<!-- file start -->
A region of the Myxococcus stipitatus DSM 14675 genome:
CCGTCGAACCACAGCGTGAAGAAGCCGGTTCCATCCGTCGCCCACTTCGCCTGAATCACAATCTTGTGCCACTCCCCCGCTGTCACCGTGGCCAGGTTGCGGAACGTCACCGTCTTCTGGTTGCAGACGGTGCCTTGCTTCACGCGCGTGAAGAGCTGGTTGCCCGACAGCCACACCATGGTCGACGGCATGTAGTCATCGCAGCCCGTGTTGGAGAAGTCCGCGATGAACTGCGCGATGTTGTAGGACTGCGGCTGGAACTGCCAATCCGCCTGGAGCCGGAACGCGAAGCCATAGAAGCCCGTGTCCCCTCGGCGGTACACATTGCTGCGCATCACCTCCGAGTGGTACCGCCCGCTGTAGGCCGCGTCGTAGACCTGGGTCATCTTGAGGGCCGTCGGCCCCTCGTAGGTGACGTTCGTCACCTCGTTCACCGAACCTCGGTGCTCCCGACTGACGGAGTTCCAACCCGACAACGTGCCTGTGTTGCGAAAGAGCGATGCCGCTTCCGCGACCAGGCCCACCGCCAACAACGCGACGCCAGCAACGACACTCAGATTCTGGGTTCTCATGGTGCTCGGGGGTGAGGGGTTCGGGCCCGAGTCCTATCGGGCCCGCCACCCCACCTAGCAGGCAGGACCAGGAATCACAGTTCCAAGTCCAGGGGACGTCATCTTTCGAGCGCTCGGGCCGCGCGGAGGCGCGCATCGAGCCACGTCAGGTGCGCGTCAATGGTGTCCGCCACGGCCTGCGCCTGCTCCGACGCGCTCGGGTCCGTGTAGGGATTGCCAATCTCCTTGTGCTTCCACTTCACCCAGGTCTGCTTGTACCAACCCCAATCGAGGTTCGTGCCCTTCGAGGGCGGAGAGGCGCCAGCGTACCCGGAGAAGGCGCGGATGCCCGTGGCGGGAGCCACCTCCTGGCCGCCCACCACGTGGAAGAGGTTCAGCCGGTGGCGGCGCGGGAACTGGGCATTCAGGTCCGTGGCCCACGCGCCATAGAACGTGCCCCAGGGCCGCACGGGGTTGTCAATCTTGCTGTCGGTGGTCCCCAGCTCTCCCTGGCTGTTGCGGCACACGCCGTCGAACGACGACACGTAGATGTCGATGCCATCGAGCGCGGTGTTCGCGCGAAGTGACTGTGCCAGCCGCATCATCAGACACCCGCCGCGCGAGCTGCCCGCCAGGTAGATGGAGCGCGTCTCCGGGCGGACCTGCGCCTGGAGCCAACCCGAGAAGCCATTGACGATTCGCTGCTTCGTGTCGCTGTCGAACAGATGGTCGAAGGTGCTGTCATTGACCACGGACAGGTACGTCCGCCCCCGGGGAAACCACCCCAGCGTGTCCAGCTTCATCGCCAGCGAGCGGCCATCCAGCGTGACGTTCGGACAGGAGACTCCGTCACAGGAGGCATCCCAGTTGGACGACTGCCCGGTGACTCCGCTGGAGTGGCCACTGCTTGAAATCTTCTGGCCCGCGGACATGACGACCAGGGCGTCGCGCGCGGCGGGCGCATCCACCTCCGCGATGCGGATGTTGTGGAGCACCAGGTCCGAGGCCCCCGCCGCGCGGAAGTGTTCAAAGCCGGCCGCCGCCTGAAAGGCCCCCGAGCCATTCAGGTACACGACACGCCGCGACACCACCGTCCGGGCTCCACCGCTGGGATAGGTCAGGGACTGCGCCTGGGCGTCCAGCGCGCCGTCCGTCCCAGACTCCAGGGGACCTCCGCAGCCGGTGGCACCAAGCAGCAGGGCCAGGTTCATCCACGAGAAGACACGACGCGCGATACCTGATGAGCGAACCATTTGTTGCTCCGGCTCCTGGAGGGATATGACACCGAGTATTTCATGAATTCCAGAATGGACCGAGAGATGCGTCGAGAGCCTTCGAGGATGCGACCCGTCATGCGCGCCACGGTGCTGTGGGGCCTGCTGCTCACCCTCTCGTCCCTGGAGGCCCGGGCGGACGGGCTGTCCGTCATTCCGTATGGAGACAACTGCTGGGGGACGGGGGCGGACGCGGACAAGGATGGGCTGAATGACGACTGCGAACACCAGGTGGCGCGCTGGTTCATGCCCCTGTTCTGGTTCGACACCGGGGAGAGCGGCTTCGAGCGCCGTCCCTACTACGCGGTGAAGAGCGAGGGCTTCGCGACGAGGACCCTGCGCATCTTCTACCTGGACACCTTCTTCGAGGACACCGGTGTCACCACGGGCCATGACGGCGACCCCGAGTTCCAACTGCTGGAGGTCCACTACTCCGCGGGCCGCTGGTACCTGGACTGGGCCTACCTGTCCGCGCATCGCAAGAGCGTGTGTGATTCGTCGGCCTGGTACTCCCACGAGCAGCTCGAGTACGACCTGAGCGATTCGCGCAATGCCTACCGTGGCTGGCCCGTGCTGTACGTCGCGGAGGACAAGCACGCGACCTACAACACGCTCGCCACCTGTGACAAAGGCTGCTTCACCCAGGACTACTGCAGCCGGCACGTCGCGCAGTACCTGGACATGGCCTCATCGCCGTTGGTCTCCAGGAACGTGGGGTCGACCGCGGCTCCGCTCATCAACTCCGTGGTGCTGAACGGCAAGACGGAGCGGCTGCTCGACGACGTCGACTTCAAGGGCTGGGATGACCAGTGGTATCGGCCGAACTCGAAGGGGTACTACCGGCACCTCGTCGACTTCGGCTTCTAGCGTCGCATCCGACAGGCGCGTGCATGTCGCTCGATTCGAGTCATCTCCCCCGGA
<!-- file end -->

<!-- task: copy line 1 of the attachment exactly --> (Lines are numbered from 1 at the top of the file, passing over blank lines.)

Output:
A region of the Myxococcus stipitatus DSM 14675 genome: